Availability of Judges’ Comments
Competition judges are encouraged, but not required, to submit written comments evaluating the students’ performance. Upon request to the Competition Administrator, competitors may receive any written comments submitted by the competition judges about that team’s performance. No one other than competitors may obtain written comments from the judges, and no competitor may receive judges’ written comments about any other team’s performance. The written comments reference in this section are not the same as score sheets; the Competition Administrator will not make any competitor’s raw scores, or any judge’s score sheets, available to anyone, including competitors.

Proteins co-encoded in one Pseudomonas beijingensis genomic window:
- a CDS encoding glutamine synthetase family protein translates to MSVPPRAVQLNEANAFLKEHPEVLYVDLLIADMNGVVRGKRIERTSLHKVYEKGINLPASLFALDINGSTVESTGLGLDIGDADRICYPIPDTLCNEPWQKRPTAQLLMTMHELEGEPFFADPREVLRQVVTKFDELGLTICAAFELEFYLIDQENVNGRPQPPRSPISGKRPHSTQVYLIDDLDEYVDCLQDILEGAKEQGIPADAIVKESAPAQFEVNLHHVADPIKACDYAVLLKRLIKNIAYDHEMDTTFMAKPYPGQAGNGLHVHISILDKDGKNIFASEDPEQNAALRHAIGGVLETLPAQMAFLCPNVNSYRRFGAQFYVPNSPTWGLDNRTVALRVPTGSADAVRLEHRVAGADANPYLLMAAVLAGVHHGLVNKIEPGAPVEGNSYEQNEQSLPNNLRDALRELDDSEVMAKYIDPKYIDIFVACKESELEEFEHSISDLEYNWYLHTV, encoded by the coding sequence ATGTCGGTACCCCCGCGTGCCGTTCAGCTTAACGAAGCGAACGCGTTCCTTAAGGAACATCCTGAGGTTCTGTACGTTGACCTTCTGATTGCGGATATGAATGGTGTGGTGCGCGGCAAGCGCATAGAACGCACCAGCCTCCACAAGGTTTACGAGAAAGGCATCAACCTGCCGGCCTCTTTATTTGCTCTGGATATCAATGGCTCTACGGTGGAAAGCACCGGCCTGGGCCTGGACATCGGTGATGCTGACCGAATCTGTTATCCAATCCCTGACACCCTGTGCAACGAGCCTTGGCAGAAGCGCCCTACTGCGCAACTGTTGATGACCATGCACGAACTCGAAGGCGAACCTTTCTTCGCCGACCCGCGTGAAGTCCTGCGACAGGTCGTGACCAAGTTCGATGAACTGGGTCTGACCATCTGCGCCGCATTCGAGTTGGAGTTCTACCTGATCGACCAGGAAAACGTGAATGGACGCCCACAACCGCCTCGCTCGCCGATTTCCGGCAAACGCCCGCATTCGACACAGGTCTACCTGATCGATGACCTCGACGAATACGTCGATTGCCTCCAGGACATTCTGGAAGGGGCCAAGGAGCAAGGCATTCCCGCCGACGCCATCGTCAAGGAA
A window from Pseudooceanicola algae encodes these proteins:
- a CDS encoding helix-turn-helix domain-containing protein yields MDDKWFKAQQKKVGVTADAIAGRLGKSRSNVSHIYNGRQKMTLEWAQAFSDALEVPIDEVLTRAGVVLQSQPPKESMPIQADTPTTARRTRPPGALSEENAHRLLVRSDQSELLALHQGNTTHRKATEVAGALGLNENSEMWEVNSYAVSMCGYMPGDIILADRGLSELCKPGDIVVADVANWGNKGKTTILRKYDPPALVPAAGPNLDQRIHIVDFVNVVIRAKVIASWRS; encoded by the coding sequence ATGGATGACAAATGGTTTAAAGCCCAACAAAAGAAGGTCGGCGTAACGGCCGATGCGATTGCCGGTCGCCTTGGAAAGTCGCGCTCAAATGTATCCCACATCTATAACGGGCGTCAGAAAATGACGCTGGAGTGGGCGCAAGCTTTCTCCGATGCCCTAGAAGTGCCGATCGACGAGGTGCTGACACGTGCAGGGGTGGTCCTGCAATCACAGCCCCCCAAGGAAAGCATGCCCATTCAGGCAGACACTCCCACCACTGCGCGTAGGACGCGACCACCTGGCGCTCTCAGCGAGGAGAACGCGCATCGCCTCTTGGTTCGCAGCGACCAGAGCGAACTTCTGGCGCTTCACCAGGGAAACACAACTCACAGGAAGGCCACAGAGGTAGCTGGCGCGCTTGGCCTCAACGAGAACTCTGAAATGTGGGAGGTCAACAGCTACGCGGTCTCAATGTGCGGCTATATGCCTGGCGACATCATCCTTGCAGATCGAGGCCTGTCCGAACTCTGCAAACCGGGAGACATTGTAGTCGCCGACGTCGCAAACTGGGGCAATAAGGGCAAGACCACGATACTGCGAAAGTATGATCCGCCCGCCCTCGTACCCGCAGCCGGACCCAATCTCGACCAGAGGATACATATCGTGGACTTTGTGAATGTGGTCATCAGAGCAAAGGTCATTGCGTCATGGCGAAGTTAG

For purposes of the competition, assume that federal and California law apply, as appropriate under the circumstances.
Interpretation of These Rules
The Competition Administrator will resolve any disputes concerning the interpretation of these rules, or of the judging rules, and reserves the sole right to interpret the rules. The Competition Administrator’s interpretations shall be final and unreviewable.